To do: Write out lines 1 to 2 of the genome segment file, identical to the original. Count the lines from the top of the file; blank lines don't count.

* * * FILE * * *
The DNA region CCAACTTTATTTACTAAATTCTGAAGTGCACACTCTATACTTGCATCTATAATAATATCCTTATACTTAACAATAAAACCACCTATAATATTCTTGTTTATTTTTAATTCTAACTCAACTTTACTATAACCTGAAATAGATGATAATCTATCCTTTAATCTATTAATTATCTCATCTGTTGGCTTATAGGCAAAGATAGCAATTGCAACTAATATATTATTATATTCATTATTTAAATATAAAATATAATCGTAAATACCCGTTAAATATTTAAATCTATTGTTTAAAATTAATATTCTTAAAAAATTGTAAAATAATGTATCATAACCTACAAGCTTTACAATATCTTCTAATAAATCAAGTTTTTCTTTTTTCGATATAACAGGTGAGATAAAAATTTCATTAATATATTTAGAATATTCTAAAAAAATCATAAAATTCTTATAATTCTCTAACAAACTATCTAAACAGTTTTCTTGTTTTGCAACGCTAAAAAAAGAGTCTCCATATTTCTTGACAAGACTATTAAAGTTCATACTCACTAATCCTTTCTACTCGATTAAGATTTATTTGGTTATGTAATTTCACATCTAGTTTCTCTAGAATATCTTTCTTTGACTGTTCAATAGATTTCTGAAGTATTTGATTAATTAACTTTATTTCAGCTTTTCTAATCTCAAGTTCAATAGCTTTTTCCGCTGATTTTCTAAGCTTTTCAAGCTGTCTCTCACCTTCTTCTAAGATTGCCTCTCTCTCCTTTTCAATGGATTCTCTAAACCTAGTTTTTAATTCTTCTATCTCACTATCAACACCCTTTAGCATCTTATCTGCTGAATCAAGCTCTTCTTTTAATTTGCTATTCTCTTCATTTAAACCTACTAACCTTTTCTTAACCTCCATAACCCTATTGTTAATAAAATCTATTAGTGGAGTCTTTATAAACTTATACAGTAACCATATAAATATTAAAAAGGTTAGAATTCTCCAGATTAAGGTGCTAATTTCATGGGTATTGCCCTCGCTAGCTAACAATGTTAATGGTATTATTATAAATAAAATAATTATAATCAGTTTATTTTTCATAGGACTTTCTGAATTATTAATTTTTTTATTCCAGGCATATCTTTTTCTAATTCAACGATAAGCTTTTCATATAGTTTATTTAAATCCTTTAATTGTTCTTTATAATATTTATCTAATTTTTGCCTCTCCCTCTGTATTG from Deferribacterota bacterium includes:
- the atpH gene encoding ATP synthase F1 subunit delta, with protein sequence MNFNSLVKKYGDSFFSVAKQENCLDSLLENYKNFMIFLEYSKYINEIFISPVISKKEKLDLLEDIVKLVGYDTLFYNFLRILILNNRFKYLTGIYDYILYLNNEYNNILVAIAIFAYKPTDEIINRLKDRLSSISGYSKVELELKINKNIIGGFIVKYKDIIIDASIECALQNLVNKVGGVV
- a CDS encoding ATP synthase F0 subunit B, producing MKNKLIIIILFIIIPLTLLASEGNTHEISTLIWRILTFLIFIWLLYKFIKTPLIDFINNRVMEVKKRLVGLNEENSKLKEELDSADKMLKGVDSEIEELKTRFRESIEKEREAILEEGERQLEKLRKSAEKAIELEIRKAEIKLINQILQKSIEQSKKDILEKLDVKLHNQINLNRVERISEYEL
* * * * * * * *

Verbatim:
The DNA region CCAACTTTATTTACTAAATTCTGAAGTGCACACTCTATACTTGCATCTATAATAATATCCTTATACTTAACAATAAAACCACCTATAATATTCTTGTTTATTTTTAATTCTAACTCAACTTTACTATAACCTGAAATAGATGATAATCTATCCTTTAATCTATTAATTATCTCATCTGTTGGCTTATAGGCAAAGATAGCAATTGCAACTAATATATTATTATATTCATTATTTAAATATAAAATATAATCGTAAATACCCGTTAAATATTTAAATCTATTGTTTAAAATTAATATTCTTAAAAAATTGTAAAATAATGTATCATAACCTACAAGCTTTACAATATCTTCTAATAAATCAAGTTTTTCTTTTTTCGATATAACAGGTGAGATAAAAATTTCATTAATATATTTAGAATATTCTAAAAAAATCATAAAATTCTTATAATTCTCTAACAAACTATCTAAACAGTTTTCTTGTTTTGCAACGCTAAAAAAAGAGTCTCCATATTTCTTGACAAGACTATTAAAGTTCATACTCACTAATCCTTTCTACTCGATTAAGATTTATTTGGTTATGTAATTTCACATCTAGTTTCTCTAGAATATCTTTCTTTGACTGTTCAATAGATTTCTGAAGTATTTGATTAATTAACTTTATTTCAGCTTTTCTAATCTCAAGTTCAATAGCTTTTTCCGCTGATTTTCTAAGCTTTTCAAGCTGTCTCTCACCTTCTTCTAAGATTGCCTCTCTCTCCTTTTCAATGGATTCTCTAAACCTAGTTTTTAATTCTTCTATCTCACTATCAACACCCTTTAGCATCTTATCTGCTGAATCAAGCTCTTCTTTTAATTTGCTATTCTCTTCATTTAAACCTACTAACCTTTTCTTAACCTCCATAACCCTATTGTTAATAAAATCTATTAGTGGAGTCTTTATAAACTTATACAGTAACCATATAAATATTAAAAAGGTTAGAATTCTCCAGATTAAGGTGCTAATTTCATGGGTATTGCCCTCGCTAGCTAACAATGTTAATGGTATTATTATAAATAAAATAATTATAATCAGTTTATTTTTCATAGGACTTTCTGAATTATTAATTTTTTTATTCCAGGCATATCTTTTTCTAATTCAACGATAAGCTTTTCATATAGTTTATTTAAATCCTTTAATTGTTCTTTATAATATTTATCTAATTTTTGCCTCTCCCTCTGTATTG from Deferribacterota bacterium includes:
- the atpH gene encoding ATP synthase F1 subunit delta, with protein sequence MNFNSLVKKYGDSFFSVAKQENCLDSLLENYKNFMIFLEYSKYINEIFISPVISKKEKLDLLEDIVKLVGYDTLFYNFLRILILNNRFKYLTGIYDYILYLNNEYNNILVAIAIFAYKPTDEIINRLKDRLSSISGYSKVELELKINKNIIGGFIVKYKDIIIDASIECALQNLVNKVGGVV